I'm impressed with the health care that is now available to treat diseases that – even a decade ago – were a death sentence. And I'm so very grateful for them. But we and our doctors and nurses often overlook just how much the success of these tools depend on our active, informed participation. And many of us don't fully understand what it takes to participate well in our care...

Pendulum Swings Between Personalized Care and Fixes That Benefit All
PREPARED PATIENT BLOG | May 14, 2014 | Jessie Gruman
"All patients are alike. This one complains about the same things that the last one did." "Every patient is unique. We can never find a way to make each one of them happy." This public health paradox is alive and well today, particularly when trying to improve outcomes attributable to patient engagement. The question is, what aspects of care need to be customized to individual needs and what can be delivered in a standardized fashion to all of us?

What Community Health Leaders Told CFAH About Patient Engagement
PREPARED PATIENT BLOG | July 23, 2014 | CFAH Staff
"When I think of patient engagement, I think of a partnership where people work together to figure out what the patient wants and how to support the process. Engagement is the knowledge base, working through the decisions and helping people to become full partners in their health outcomes." – June Simmons, MSW — Founding President and CEO, Partners in Care Foundation, San Fernando, CA

The Most Important Quality in a Physician
PREPARED PATIENT BLOG | August 11, 2014 | Val Jones
When you ask patients what quality is most important in a physician, they often answer "empathy." I think that's close, but not quite right. I know many "nice" and "supportive" doctors who have poor clinical judgment. When it comes to excellent care quality, one personality trait stands out to me – something that we don't spend much time thinking about...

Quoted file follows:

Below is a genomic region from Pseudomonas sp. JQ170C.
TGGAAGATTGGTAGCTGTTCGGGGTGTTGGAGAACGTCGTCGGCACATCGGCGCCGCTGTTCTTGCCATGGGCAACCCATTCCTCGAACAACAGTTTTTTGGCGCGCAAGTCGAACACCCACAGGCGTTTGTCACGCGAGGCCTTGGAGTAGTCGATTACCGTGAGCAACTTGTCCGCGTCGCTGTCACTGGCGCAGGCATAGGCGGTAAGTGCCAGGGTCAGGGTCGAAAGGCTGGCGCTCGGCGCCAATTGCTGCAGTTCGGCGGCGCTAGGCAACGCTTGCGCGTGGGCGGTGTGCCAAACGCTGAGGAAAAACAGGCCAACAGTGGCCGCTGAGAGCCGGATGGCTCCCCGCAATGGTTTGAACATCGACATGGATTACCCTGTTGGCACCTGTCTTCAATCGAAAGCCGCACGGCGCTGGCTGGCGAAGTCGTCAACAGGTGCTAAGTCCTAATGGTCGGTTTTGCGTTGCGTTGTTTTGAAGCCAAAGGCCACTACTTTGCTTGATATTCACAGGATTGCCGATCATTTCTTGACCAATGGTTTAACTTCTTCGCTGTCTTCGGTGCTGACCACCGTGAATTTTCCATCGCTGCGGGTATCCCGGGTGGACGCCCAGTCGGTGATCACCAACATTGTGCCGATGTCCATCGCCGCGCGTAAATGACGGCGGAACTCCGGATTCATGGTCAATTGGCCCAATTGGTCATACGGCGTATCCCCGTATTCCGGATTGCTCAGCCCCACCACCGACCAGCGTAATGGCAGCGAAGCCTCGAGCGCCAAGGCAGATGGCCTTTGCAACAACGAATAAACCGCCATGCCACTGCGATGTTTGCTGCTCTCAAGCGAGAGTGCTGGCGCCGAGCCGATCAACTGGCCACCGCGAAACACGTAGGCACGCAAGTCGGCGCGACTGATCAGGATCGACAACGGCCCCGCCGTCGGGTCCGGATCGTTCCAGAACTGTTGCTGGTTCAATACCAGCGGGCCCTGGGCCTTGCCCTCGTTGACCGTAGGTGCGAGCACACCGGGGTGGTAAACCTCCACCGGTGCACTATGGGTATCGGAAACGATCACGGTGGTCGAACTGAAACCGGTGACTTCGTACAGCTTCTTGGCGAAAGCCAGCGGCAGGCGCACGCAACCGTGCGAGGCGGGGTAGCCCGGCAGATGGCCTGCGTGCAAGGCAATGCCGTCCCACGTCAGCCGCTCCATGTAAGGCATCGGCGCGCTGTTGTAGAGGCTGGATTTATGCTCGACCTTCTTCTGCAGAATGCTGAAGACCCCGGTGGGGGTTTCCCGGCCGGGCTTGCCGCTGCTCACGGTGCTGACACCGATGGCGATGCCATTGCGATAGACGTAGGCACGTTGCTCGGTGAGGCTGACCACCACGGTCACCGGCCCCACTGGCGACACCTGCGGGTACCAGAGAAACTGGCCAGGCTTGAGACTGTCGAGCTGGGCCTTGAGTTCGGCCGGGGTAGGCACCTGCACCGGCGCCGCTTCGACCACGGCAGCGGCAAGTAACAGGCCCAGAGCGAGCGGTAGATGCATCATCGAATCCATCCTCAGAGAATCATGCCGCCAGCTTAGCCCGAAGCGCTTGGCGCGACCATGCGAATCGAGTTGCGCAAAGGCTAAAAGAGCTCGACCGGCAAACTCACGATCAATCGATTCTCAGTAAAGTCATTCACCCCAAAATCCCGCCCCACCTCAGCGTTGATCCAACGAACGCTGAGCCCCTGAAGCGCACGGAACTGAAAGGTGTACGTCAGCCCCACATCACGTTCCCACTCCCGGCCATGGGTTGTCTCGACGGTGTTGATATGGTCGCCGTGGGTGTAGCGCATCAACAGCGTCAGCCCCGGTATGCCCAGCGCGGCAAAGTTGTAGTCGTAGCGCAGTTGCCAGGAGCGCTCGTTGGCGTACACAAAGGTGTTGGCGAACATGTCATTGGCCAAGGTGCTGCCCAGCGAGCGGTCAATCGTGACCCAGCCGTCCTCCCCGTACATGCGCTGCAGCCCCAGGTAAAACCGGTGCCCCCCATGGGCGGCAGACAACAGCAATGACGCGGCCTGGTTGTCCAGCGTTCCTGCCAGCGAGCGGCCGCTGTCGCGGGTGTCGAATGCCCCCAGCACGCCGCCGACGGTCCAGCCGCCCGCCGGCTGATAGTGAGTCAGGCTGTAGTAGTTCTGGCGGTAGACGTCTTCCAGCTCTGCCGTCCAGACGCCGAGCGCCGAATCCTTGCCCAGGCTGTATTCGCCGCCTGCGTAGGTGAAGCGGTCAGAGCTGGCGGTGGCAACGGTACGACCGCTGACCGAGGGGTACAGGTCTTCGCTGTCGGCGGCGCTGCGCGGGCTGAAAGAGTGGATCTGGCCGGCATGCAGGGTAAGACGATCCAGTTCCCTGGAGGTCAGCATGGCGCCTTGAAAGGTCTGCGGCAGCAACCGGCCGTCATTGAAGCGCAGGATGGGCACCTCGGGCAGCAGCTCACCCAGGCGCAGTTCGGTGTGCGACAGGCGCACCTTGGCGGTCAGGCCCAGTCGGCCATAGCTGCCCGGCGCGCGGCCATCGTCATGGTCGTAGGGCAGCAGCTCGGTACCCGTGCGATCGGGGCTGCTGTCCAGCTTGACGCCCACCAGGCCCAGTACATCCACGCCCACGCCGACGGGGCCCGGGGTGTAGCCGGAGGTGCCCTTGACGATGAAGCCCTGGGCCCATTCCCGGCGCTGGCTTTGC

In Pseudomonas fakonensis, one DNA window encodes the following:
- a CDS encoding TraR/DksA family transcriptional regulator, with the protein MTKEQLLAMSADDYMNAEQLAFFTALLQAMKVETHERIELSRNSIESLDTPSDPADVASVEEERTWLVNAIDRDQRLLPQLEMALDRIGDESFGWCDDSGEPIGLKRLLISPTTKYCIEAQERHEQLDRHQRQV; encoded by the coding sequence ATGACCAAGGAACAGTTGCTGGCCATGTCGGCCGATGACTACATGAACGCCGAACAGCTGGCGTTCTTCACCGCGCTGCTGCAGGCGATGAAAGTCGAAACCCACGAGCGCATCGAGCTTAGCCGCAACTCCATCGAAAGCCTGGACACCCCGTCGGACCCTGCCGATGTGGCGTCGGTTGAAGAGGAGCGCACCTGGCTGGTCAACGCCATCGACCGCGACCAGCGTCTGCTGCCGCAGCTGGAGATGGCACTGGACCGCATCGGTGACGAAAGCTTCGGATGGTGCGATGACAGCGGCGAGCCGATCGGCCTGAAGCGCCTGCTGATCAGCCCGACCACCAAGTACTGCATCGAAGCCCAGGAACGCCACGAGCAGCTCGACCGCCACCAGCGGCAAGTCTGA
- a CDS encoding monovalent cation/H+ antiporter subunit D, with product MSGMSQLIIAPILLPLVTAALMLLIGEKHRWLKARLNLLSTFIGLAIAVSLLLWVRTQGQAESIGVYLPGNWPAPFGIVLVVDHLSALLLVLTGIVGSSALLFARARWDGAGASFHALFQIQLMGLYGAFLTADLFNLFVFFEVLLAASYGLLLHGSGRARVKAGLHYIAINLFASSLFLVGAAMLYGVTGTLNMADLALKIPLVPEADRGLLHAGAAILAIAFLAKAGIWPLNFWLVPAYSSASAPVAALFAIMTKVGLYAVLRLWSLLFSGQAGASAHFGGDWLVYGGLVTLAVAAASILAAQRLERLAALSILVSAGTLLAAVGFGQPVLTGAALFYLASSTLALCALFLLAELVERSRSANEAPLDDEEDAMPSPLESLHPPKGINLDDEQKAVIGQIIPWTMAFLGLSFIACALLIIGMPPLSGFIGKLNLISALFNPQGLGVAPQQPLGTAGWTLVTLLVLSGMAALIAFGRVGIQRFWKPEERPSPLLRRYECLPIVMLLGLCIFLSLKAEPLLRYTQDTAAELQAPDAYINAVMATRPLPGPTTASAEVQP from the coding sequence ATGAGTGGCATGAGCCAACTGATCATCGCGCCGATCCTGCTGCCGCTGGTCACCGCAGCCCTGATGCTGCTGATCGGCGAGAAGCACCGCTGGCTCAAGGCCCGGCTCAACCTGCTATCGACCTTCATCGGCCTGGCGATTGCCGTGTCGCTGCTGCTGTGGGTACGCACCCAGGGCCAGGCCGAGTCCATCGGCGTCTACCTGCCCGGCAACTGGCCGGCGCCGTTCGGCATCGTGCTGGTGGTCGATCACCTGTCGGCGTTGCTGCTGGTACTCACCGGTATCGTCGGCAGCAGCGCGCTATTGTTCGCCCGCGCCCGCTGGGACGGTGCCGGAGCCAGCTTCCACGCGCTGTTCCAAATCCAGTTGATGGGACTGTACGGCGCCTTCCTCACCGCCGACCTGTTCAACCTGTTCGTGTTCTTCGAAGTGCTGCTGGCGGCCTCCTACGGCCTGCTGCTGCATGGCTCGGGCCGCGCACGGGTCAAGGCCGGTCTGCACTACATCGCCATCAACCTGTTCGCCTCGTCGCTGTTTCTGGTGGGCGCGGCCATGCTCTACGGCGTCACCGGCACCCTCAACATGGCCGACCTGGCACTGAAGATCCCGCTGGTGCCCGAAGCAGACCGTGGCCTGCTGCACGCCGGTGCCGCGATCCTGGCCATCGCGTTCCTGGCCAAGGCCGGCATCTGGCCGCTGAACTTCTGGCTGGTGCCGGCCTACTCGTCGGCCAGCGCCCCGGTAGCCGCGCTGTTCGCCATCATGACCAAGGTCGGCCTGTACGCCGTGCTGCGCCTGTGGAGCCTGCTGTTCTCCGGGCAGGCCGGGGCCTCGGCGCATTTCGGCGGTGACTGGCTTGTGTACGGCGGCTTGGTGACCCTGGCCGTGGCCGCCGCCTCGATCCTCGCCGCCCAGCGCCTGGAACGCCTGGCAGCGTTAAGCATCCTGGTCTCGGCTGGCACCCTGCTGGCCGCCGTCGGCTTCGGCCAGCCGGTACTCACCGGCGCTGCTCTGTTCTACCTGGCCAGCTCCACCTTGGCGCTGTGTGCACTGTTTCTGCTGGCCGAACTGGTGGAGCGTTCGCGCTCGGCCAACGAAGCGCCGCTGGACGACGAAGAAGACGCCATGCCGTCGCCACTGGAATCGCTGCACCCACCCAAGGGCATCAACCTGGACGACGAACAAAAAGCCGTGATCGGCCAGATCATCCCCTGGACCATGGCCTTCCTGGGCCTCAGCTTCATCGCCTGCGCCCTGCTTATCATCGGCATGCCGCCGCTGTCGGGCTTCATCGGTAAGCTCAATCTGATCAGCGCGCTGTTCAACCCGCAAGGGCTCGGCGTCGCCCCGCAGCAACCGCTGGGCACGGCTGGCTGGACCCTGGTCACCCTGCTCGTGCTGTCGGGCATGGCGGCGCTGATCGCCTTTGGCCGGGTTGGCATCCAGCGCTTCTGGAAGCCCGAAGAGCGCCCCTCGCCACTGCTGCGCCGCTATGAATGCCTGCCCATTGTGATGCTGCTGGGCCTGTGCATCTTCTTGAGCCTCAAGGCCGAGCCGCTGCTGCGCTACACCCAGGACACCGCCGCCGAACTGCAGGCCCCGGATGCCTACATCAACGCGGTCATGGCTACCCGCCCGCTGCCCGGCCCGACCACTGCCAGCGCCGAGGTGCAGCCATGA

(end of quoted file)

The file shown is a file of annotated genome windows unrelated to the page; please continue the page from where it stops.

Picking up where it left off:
From Wonder Drug to Medical Reversal
PREPARED PATIENT BLOG | August 19, 2014 | John Schumann
One thing seems to be sure in medicine: if we just wait long enough for excellent science to guide us ahead, things we trust as ironclad rules often change. Case in point...

Why I Fired My Doctor and What You Should Look for in Yours
PREPARED PATIENT BLOG | August 25, 2014 | Donna Cryer
My new doctor and I clashed in every way. The short story is that I found another doctor who was a better fit for my "patient style." So what can you learn from my experience? First off, here are two questions you should ask yourself...

What Patients Told CFAH About Patient Engagement
PREPARED PATIENT BLOG | August 27, 2014 | CFAH Staff
"There's a prevailing attitude on the side of clinicians that looking for and using [our own] information is not good behavior on our parts. I think that attitude is a big barrier; people don't want to be seen as troublemakers for asking too many questions, disagreeing with a clinician, or bringing information to the table." – Kelly Young – Patient Advocate, President of the Rheumatoid Patient Foundation, and Founder of Rheumatoid Arthritis Warrior blog

But... What Did the Patient Want?
PREPARED PATIENT BLOG | September 29, 2014 | Anne Polta
It's truly a dilemma for the doctor. The patient's test results are back and the news isn't good. But it's Friday afternoon and there's a decision to make: Call the patient now or wait until Monday?

Lying to the Doctor
PREPARED PATIENT BLOG | November 10, 2014 | Anne Polta
Why are patients sometimes less than forthcoming? The top reason, according to a new survey, is fear of being lectured or feeling embarrassed. If doctors want their patients to be honest, they need to make an effort of their own to create a trusting, non-threatening environment that encourages patients to open up...

A Difficult Pill to Swallow
PREPARED PATIENT BLOG | November 17, 2014 | Brandon Kopper
I am a pharmacy student and was recently sent home with a prescription to treat a very painful earache. I do not recall the name of the medication, but I do remember my reaction when I went to pick it up. I was shocked that the drug would cost me over two hundred dollars! I could not afford the medication, so I went home without it...